FACT CHECK: Does leaving the middle seat empty on a plane prevent the spread of COVID-19?
UNCLEAR. Leaving a middle seat empty doesn’t meet physical distancing requirements and it’s not clear whether it provides enough distance between passengers to affect the spread of COVID-19. While air filtration and other measures reduce the risk of getting COVID-19, there’s still uncertainty about whether it is safe to travel by air.
WestJet and Air Canada ended their seat distancing policies on July 1, which means that the middle seats on their airplanes will no longer be left empty. British Columbia’s health minister and other government officials have criticized the policy for potentially endangering customers, and NDP Member of Parliament Niki Ashton said it “speaks to the profit-driven agenda of the airlines.”
In an op-ed in the Globe and Mail, however, Harvard policy researcher Ashley Nunes argued that distanced seating made no difference at all. “There is no way to properly physically distance on an airplane—at least, not without effectively emptying out the cabin,” Nunes wrote, claiming that requiring empty middle seats was more of an exercise in public relations than an effective health measure.
It’s almost impossible to practise physical distancing on a plane
The Canadian government recommends keeping a distance of two metres to help avoid becoming infected with the COVID-19 virus. Modern planes, however, have a seat width of around forty-five centimetres, according to reports from the BBC and Quartz. The distance between rows in economy seating on Air Canada and WestJet planes is around seventy-five to eighty centimetres.
To meet physical distancing requirements, passengers would need at least four seats between them on their left and right side and two empty rows in front of and behind them. Based on the calculations by John Walton at the BBC, such an arrangement would mean airlines fill only 15 percent of their seats.
The International Air Transport Association (IATA), a trade association that sets technical guidelines for airlines, claims that empty seats are not an effective health precaution. The guide suggests that there are better ways to protect passengers, like high-quality air filtration, sanitization of the cabin, and setting limits to passengers moving through the aisles.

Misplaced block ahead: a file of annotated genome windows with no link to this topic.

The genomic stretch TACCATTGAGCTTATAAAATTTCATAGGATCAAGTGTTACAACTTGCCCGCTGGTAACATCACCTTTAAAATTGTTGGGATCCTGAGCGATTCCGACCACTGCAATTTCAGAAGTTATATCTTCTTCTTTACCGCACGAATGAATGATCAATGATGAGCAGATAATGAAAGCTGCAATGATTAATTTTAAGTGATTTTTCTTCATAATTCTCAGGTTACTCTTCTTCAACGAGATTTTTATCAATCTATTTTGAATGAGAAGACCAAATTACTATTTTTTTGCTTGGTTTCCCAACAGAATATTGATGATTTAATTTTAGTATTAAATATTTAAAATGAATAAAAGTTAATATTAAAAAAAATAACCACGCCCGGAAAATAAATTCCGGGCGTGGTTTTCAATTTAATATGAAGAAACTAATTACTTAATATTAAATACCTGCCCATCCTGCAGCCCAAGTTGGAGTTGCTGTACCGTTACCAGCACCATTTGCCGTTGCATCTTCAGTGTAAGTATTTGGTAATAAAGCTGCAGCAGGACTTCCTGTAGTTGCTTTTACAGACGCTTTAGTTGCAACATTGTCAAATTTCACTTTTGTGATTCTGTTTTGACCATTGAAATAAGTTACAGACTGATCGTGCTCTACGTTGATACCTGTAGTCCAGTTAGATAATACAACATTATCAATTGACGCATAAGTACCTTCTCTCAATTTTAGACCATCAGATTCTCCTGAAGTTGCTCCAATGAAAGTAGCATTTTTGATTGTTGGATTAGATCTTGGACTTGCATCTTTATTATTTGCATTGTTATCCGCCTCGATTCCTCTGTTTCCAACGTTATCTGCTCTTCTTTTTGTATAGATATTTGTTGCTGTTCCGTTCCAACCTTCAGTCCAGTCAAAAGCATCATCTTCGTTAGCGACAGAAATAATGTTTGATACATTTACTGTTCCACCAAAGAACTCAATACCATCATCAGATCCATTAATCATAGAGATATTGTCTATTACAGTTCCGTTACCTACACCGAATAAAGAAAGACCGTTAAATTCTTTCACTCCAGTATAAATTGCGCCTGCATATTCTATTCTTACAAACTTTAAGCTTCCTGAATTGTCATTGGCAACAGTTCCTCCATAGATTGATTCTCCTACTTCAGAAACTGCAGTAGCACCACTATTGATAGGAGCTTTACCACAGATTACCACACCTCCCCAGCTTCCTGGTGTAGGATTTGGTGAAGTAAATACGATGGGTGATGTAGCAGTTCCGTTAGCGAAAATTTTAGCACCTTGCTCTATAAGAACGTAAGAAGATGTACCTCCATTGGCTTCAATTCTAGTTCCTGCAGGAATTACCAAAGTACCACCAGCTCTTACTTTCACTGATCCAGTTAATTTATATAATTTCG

The problem, though, is that there is little data that looks at COVID-19 transmission on planes—especially because few people have been traveling since lockdowns began. In a press release, the IATA cited data from only two flights, as well as an informal survey of airlines and a review of contact tracing that found no cases of transmission among 1,100 passengers.
Some public health experts are skeptical that putting passengers close together is a good idea. Tim Sly, an epidemiologist at Ryerson University’s School of Occupational and Public Health, told the Canadian Press that masks alone can’t prevent the spread of COVID-19 if passengers sit elbow-to-elbow. He said the only way to be totally safe would be “almost a hazmat kind of set-up...connected directly to the air supply above.”
Airlines are taking other safety measures that could be effective
In other indoor spaces, COVID-19 may be able to spread via the air, especially if there is poor ventilation. That’s unlikely on a plane because the air is renewed and passed through a filter every few minutes. Modern airlines like Air Canada and WestJet use high-efficiency HEPA air filtration, which would theoretically remove any airborne viruses (see the WHO’s advice here).
Air Canada and WestJet are also mandating that passengers and employees wear masks, that airline staff sanitize surfaces like armrests and overhead bins, and that passengers have their temperature taken and answer a list of health questions prior to boarding.
It’s hard to say if it will be enough. Isaac Bogoch, an infectious diseases physician at Toronto General Hospital, told the Globe and Mail that there have been few cases of COVID-19 spreading on flights and the risk is “probably lower than what people think it is.” A paper in the Canadian Medical Association Journal showed that, in one case, a passenger with COVID-19 symptoms was on a fifteen-hour flight from Guangzhou, China, to Toronto, but didn’t spread the virus to any of the other 350 passengers onboard.
Overall, empty middle seats are not enough to meet physical distancing recommendations but other features—like air filtration—provide some protection for passengers. At the very least, travelers should take the same precautions recommended for other methods of transit: wear masks, keep your distance whenever possible in waiting areas and line ups, wash your hands, and avoid touching your face.
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